Business meetings can fail for many reasons, and one of the most common is that the wrong people are in attendance. In planning your business meeting, here are some questions to ask yourself before deciding who to invite.
— Who has information that will be needed for discussion of the agenda items? Issues that can’t be resolved because the person with the information is not there are a frustrating waste of time. If there are several items on the agenda, consider having certain people attend only for the appropriate items. This respects their time, while allowing the group to have the information it needs.
— Who has approval authority for the subject under discussion? If you have a productive discussion of a plan of action, but someone who will play a vital role can’t make the necessary decisions without approval from someone else, you’ve both wasted time and reduced your chances of approval. It’s much better to have the person with authority in the room while the subject is discussed in context so that they can hear firsthand the arguments for and against the plan.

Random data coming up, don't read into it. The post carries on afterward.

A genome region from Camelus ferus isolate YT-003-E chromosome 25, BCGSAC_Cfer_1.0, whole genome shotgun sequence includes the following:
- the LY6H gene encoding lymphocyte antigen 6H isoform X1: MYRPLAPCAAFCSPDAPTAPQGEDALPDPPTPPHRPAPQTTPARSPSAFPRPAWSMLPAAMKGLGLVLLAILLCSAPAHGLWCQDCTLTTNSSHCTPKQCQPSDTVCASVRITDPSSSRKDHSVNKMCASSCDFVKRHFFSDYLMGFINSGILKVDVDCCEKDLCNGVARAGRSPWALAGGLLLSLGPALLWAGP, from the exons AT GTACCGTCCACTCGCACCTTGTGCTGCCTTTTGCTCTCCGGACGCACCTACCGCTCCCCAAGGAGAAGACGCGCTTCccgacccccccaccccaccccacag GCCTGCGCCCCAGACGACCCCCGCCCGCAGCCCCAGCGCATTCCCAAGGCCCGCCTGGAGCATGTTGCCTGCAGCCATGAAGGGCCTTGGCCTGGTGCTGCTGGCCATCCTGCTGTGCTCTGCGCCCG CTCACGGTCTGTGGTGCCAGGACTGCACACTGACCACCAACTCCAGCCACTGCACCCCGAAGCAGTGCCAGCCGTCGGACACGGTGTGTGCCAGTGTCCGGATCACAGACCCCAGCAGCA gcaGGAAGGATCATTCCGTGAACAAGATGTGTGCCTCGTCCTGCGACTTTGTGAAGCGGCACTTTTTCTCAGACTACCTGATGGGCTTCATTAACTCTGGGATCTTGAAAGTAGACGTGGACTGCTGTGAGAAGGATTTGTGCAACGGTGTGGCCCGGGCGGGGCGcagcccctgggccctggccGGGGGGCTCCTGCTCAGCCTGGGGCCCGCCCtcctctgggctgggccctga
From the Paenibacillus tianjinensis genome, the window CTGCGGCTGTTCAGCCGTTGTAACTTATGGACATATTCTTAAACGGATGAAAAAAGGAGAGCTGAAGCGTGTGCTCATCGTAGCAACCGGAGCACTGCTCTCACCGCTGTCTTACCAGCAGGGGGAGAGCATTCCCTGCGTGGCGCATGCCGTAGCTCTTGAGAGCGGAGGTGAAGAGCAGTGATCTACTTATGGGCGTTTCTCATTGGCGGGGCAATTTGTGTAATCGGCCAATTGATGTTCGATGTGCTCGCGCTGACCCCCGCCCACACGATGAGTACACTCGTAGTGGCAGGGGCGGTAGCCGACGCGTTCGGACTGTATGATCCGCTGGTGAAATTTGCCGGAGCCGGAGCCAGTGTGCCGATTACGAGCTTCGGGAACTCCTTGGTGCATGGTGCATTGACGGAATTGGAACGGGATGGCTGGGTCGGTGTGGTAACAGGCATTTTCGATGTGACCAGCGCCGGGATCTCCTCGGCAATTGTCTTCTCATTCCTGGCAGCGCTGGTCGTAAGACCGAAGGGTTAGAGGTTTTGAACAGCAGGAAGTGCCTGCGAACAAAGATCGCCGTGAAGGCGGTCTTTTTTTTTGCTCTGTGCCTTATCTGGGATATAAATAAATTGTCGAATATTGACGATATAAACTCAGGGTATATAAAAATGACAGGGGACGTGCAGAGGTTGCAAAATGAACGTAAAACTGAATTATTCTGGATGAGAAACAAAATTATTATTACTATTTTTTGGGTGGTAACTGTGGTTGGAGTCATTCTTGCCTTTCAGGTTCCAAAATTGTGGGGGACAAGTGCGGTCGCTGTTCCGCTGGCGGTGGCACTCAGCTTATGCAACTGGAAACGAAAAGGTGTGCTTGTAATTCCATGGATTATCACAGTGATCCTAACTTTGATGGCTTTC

— Who has the expertise to comment on proposed actions? If, for example, you are contemplating a project that will involve large scale introduction of new software, make sure you have at your meeting someone with the expertise to gauge the amount of time and resources the project will require. This will avoid any nasty surprises afterwards.
— Who will record the proceedings? A record should be kept of decisions taken even at informal meetings, and copies sent as quickly as possible to all attendees. Ideally, the recorder should be someone who is not actively taking part in the discussion, as it’s difficult to handle both tasks effectively. A competent assistant is a good choice for this role.
— Who will follow up on action items? Depending on the group, sometimes the assistant who records the meeting can also be responsible for following up to make sure people do what they committed to do. In this case, it’s a good idea for the meeting leader to announce at the end of the meeting that this person has the authority to do this, and ask for everyone’s cooperation. This way, you won’t put a staff person in an awkward position when following up with relatively senior people.
Avoid inviting people to business meetings just because they’re there. If they have nothing to contribute, or no need to know the results of the meeting, there’s no point in wasting their time or a seat at the table.